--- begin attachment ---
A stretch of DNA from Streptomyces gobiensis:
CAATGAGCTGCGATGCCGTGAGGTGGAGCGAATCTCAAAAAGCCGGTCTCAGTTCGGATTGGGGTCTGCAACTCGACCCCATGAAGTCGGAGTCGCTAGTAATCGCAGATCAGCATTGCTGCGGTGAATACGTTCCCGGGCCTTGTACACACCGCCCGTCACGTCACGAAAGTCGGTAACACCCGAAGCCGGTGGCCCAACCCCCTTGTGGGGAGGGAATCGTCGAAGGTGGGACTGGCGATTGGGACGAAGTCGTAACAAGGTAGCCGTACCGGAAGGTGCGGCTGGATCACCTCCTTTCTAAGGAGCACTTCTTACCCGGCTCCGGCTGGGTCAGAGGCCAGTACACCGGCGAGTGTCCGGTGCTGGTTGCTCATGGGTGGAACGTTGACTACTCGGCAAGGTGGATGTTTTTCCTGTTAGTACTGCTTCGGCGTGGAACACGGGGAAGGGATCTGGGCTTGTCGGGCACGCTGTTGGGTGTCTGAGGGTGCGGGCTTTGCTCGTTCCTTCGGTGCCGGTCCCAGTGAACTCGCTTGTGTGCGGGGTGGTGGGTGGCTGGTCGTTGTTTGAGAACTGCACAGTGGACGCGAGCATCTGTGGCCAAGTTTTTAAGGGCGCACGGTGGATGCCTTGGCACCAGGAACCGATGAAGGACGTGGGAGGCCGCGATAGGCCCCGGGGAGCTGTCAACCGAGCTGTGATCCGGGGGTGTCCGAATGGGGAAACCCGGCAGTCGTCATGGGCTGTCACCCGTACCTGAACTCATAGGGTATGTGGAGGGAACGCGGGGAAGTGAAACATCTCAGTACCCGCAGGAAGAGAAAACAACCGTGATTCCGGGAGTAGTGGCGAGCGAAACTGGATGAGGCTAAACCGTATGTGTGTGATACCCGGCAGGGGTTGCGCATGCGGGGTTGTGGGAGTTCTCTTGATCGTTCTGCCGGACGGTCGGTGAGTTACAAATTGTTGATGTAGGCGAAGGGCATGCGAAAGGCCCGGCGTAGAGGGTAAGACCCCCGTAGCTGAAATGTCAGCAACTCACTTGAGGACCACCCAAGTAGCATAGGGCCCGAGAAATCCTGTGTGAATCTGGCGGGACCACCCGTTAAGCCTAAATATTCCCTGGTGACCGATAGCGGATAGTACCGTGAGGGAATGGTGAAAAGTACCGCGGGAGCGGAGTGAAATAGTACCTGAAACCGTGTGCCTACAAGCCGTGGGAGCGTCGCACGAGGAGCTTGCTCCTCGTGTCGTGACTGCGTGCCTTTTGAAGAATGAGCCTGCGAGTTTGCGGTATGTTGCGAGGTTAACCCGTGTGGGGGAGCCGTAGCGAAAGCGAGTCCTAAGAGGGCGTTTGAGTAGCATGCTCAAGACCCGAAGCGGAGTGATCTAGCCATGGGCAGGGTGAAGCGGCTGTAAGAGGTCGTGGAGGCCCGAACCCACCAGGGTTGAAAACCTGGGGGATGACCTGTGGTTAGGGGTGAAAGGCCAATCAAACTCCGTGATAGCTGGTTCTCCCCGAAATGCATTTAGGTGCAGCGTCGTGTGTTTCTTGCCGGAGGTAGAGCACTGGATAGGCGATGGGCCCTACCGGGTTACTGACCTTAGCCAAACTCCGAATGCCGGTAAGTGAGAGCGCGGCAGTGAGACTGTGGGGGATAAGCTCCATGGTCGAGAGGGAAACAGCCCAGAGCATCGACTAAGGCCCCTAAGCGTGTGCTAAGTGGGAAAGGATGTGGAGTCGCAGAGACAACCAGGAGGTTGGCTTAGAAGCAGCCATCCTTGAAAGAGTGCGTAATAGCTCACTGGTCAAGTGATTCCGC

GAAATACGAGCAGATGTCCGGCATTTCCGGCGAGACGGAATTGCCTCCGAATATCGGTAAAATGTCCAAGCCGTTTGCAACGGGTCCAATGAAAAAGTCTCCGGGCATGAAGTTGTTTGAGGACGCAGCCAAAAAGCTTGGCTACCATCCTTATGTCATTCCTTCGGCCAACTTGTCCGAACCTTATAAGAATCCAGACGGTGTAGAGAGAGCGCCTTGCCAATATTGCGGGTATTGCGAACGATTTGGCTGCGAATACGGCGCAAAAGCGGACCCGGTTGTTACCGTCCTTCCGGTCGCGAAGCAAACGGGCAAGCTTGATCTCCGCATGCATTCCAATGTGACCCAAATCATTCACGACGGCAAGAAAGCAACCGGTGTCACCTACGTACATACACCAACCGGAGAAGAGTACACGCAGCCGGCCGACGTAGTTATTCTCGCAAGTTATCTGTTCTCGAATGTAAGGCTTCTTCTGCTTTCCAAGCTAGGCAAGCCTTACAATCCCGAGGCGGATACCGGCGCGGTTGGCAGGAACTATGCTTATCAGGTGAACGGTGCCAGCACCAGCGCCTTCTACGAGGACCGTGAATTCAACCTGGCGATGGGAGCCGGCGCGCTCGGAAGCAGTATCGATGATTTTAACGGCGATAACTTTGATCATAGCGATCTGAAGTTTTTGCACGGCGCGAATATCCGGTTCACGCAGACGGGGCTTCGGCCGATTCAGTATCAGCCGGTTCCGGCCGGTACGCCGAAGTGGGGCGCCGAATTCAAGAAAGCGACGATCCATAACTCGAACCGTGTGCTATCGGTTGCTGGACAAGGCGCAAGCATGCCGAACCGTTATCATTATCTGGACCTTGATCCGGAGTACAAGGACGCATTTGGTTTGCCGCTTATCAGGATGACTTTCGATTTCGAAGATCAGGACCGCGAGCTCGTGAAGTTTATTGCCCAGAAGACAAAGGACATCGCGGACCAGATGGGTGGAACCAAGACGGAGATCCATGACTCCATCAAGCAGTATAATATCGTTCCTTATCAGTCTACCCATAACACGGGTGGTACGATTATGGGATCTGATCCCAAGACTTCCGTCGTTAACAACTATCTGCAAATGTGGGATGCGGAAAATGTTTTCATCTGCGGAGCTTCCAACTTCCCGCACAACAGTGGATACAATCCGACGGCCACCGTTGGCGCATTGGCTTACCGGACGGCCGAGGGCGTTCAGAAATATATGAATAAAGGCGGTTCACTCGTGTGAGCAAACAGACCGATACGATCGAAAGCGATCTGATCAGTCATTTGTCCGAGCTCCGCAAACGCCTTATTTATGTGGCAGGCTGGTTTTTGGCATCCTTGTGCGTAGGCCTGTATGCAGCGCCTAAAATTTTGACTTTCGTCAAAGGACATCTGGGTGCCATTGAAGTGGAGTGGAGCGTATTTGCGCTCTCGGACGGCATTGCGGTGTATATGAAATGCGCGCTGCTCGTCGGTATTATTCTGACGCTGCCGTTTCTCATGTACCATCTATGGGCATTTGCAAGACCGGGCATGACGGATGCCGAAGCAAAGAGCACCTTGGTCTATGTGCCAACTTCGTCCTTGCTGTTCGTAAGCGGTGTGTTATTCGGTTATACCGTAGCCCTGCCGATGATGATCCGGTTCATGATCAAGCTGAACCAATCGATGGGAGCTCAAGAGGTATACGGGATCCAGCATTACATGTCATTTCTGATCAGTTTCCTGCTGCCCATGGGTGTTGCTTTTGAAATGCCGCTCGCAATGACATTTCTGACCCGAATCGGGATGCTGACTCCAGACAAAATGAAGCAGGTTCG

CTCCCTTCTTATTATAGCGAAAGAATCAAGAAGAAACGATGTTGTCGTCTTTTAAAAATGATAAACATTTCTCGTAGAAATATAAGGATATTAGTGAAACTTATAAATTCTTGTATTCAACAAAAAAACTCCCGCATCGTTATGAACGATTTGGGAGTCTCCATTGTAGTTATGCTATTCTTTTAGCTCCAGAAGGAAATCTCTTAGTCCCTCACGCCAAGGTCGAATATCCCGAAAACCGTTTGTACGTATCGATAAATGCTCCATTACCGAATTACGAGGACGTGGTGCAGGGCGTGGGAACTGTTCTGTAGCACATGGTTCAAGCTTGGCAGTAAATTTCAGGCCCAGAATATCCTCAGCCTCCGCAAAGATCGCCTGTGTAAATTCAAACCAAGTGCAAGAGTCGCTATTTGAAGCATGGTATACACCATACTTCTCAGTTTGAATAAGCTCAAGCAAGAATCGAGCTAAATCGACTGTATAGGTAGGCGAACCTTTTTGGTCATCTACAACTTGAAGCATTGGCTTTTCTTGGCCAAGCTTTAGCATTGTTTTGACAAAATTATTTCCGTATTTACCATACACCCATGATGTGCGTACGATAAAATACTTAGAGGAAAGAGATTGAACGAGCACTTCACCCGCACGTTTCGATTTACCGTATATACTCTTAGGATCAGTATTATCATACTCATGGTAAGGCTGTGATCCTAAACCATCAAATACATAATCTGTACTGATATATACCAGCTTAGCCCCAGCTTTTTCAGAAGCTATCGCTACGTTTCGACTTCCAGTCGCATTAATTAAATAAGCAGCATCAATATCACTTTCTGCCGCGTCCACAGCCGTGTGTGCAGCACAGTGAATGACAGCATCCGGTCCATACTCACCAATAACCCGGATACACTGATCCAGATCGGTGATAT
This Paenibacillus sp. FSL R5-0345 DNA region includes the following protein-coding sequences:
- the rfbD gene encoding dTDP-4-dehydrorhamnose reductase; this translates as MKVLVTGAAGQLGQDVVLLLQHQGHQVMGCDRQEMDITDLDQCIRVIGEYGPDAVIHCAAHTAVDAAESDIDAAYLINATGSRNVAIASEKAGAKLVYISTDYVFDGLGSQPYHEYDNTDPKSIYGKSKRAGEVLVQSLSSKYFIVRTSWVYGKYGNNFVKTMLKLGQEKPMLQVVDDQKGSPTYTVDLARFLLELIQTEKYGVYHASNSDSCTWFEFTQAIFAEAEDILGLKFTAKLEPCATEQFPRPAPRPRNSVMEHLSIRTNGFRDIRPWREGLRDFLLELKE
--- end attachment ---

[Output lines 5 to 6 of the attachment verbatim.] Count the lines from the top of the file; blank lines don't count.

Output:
This Paenibacillus sp. FSL R5-0345 DNA region includes the following protein-coding sequences:
- the rfbD gene encoding dTDP-4-dehydrorhamnose reductase; this translates as MKVLVTGAAGQLGQDVVLLLQHQGHQVMGCDRQEMDITDLDQCIRVIGEYGPDAVIHCAAHTAVDAAESDIDAAYLINATGSRNVAIASEKAGAKLVYISTDYVFDGLGSQPYHEYDNTDPKSIYGKSKRAGEVLVQSLSSKYFIVRTSWVYGKYGNNFVKTMLKLGQEKPMLQVVDDQKGSPTYTVDLARFLLELIQTEKYGVYHASNSDSCTWFEFTQAIFAEAEDILGLKFTAKLEPCATEQFPRPAPRPRNSVMEHLSIRTNGFRDIRPWREGLRDFLLELKE